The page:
By DAVID MOON, Moon Capital
October 17, 2004
It's tough when they change the rules in the middle of the game and don't
send out a memo. Ask the two SunTrust executives who were just placed on
administrative leave for errors in its last two quarterly reports. A year
or so ago, these same 'errors' would have earned plaudits from Wall Street, and
possibly SunTrust's senior management.
On October 11, SunTrust announced that its Chief Credit Officer and
Controller would be taking involuntary 'vacations' because the company
incorrectly reported its earnings in the last two quarters. Interestingly,
however, SunTrust did not exaggerate its earnings; it understated them.
Folks at Enron and WorldCom got into trouble for telling people they made more
money than they actually did. SunTrust appears guilty of the
opposite. So what's the big sin?
Everything in life is about timing.
For years, investors rewarded companies that reported smooth, predictable
earnings increases. It was almost an art form. If a mature company
could report a steady five percent earnings growth each year, it gave investors
a sense of safety. Investors hate surprises. If a company can
eliminate (or reduce) surprises, investors sleep a bit better, consistent
companies are awarded higher P/E multiples and everyone makes a bit more
The well-known secret on Wall Street, however, is that companies often had to
manipulate their numbers (usually non-cash expenses) a bit to create an
artificially smooth earnings trend. For a bank, this is particularly
easy. Banks have to make estimates of how many borrowers are going to
default on their loans. By playing games with these estimates, a bank can
shift some earnings or losses from one period into another. This really
isn't earnings fabrication as much as it is just changing the timing of the
recognition of the earnings. Eventually, these timing games work
themselves out. Yes, it is misleading, but it was the type of mirage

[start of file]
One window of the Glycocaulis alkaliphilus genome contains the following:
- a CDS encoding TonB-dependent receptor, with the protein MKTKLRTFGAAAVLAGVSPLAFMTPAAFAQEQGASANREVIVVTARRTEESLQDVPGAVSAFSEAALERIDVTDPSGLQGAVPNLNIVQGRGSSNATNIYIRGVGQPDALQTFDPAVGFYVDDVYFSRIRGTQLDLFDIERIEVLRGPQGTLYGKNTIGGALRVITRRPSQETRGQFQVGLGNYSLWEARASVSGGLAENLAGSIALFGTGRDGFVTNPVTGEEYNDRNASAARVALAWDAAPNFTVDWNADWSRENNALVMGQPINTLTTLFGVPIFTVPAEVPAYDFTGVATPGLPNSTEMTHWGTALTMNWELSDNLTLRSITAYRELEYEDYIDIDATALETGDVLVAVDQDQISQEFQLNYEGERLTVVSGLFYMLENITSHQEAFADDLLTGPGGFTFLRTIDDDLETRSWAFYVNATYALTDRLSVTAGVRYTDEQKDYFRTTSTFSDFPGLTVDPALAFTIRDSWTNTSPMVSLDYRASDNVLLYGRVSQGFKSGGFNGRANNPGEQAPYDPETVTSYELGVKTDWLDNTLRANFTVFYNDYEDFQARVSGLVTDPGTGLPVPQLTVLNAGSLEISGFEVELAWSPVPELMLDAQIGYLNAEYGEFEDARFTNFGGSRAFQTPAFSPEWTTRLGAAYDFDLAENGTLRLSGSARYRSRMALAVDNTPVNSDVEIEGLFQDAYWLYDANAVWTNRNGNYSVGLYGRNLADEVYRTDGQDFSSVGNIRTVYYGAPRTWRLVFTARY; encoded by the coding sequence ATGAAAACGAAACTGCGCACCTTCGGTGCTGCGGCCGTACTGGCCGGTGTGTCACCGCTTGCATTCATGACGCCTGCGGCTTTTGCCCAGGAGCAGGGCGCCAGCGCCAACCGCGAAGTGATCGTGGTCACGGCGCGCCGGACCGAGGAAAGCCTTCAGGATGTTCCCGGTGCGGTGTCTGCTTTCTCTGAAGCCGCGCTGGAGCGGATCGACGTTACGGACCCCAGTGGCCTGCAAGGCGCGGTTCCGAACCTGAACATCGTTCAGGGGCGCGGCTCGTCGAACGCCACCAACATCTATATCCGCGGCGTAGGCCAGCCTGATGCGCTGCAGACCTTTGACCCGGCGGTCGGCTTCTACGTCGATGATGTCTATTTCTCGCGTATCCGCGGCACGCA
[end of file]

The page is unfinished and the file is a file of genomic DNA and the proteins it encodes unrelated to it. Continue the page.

preferred by Wall Street ' until recently.
Neither the company nor any analysts have suggested that the SunTrust
earnings misstatements were intentional or intended to 'save' some earnings that
it could use in a future quarter when operating results might be a bit
soft. But it sure has the look of internal manipulation. (A
SunTrust press release places the blame on 'errors in input data.') If it
is artificial manipulation, the bank has good company. For years,
Coca-Cola would massage its earnings by selling a bottling company or two when
it needed a little extra quarterly boost. GE is guilty. Retailers
can play games with inventory adjustments to accelerate or postpone earnings
changes. Even Fannie Mae, the huge government sponsored enterprise, has
recently been under attack for misstatements similar to SunTrust's.
'Errors in input data' are more common than you might imagine.
SunTrust's only sin is probably one of timing. A practice that was
silently lauded two years ago now draws the wrath of audit committees and the
SEC. The top executives at SunTrust appear to be reacting out of an
overabundance of caution; there certainly isn't anything wrong with
David Moon is president of Moon Capital Management, a
Knoxville-based investment management firm. This article
originally appeared in the News Sentinel (Knoxville, TN).